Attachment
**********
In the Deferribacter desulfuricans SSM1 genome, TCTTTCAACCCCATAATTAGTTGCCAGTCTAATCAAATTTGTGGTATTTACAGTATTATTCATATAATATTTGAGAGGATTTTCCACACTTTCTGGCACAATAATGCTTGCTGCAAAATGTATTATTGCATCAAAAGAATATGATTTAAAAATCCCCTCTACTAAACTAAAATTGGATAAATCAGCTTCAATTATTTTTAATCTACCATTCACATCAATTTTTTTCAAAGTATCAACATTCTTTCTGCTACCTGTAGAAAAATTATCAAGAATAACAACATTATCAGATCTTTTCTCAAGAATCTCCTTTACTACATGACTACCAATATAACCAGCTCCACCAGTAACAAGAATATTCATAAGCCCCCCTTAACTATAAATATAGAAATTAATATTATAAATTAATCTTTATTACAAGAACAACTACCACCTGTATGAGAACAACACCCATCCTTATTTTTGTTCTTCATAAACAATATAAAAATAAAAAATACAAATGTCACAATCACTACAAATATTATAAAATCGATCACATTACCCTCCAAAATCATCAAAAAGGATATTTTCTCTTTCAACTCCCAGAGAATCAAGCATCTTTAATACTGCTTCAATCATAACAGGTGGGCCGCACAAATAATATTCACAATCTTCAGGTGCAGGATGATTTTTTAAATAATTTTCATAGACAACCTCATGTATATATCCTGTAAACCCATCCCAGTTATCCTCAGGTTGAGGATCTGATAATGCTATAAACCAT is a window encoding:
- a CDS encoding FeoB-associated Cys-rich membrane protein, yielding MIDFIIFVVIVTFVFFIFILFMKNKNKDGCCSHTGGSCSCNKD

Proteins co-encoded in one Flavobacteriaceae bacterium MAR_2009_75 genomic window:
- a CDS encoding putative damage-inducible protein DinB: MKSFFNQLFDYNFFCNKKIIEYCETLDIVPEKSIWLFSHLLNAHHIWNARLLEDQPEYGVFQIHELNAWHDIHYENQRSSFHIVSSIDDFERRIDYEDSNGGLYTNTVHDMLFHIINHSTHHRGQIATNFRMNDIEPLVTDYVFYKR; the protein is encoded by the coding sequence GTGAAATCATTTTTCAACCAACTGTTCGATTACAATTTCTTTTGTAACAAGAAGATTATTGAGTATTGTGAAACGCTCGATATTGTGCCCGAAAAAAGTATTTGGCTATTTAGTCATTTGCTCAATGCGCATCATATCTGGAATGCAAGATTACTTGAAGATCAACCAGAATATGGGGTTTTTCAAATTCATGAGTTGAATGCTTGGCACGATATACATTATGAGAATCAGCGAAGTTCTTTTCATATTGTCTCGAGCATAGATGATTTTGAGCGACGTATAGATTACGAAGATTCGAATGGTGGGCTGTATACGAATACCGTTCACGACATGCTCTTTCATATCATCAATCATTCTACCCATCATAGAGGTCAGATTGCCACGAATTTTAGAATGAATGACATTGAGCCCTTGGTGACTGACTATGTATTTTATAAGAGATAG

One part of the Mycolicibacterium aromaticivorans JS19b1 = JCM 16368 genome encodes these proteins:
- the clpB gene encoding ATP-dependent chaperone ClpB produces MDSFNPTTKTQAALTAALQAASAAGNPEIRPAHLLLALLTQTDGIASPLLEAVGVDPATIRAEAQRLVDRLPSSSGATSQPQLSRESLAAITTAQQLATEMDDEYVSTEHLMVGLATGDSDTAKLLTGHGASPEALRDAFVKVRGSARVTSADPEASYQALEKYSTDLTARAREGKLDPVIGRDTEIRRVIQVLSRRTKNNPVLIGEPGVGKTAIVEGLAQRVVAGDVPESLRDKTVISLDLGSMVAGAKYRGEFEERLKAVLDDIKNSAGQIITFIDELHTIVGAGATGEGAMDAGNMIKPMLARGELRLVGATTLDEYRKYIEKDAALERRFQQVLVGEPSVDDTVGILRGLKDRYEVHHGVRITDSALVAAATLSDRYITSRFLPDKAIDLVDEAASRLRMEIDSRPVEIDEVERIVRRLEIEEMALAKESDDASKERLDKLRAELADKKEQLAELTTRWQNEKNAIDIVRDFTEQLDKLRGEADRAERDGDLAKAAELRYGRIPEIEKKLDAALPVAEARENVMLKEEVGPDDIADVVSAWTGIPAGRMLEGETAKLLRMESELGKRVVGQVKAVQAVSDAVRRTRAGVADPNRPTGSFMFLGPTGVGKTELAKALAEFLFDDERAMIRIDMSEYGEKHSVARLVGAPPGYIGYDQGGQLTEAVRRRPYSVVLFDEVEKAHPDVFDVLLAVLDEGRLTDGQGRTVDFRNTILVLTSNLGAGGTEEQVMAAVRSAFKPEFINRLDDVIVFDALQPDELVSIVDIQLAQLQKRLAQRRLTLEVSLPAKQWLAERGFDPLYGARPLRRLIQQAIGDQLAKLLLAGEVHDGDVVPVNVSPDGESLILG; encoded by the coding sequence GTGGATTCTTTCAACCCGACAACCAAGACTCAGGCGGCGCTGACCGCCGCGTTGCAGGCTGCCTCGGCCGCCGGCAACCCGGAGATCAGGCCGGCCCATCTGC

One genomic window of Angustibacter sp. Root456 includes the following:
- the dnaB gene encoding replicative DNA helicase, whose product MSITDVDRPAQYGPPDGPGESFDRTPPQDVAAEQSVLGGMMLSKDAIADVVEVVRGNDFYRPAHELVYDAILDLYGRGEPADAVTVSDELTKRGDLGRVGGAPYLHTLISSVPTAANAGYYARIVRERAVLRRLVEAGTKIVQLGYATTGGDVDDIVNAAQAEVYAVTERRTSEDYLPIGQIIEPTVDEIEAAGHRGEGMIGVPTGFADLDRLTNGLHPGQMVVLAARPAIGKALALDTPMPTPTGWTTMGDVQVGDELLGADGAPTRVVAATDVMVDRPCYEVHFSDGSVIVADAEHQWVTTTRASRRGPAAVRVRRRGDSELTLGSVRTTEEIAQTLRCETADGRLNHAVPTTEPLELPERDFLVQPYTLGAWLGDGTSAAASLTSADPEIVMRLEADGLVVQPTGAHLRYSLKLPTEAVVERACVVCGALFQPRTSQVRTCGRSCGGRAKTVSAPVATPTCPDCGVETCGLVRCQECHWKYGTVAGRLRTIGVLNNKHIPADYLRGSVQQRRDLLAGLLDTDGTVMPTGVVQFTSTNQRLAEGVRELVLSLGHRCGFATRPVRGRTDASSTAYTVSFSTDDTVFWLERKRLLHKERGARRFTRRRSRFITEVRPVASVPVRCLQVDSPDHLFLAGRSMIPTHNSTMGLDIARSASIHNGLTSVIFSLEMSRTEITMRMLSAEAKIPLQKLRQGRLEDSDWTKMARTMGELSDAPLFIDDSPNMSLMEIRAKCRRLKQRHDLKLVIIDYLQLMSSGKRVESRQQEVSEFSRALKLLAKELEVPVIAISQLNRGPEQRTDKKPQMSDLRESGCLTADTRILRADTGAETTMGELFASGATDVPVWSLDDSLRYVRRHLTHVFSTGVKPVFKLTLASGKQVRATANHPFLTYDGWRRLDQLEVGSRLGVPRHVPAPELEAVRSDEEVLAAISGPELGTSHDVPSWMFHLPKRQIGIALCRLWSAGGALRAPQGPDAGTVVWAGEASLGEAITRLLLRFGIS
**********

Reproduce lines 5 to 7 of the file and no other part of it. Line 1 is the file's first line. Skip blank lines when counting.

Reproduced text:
One part of the Mycolicibacterium aromaticivorans JS19b1 = JCM 16368 genome encodes these proteins:
- the clpB gene encoding ATP-dependent chaperone ClpB produces MDSFNPTTKTQAALTAALQAASAAGNPEIRPAHLLLALLTQTDGIASPLLEAVGVDPATIRAEAQRLVDRLPSSSGATSQPQLSRESLAAITTAQQLATEMDDEYVSTEHLMVGLATGDSDTAKLLTGHGASPEALRDAFVKVRGSARVTSADPEASYQALEKYSTDLTARAREGKLDPVIGRDTEIRRVIQVLSRRTKNNPVLIGEPGVGKTAIVEGLAQRVVAGDVPESLRDKTVISLDLGSMVAGAKYRGEFEERLKAVLDDIKNSAGQIITFIDELHTIVGAGATGEGAMDAGNMIKPMLARGELRLVGATTLDEYRKYIEKDAALERRFQQVLVGEPSVDDTVGILRGLKDRYEVHHGVRITDSALVAAATLSDRYITSRFLPDKAIDLVDEAASRLRMEIDSRPVEIDEVERIVRRLEIEEMALAKESDDASKERLDKLRAELADKKEQLAELTTRWQNEKNAIDIVRDFTEQLDKLRGEADRAERDGDLAKAAELRYGRIPEIEKKLDAALPVAEARENVMLKEEVGPDDIADVVSAWTGIPAGRMLEGETAKLLRMESELGKRVVGQVKAVQAVSDAVRRTRAGVADPNRPTGSFMFLGPTGVGKTELAKALAEFLFDDERAMIRIDMSEYGEKHSVARLVGAPPGYIGYDQGGQLTEAVRRRPYSVVLFDEVEKAHPDVFDVLLAVLDEGRLTDGQGRTVDFRNTILVLTSNLGAGGTEEQVMAAVRSAFKPEFINRLDDVIVFDALQPDELVSIVDIQLAQLQKRLAQRRLTLEVSLPAKQWLAERGFDPLYGARPLRRLIQQAIGDQLAKLLLAGEVHDGDVVPVNVSPDGESLILG; encoded by the coding sequence GTGGATTCTTTCAACCCGACAACCAAGACTCAGGCGGCGCTGACCGCCGCGTTGCAGGCTGCCTCGGCCGCCGGCAACCCGGAGATCAGGCCGGCCCATCTGC

One genomic window of Angustibacter sp. Root456 includes the following: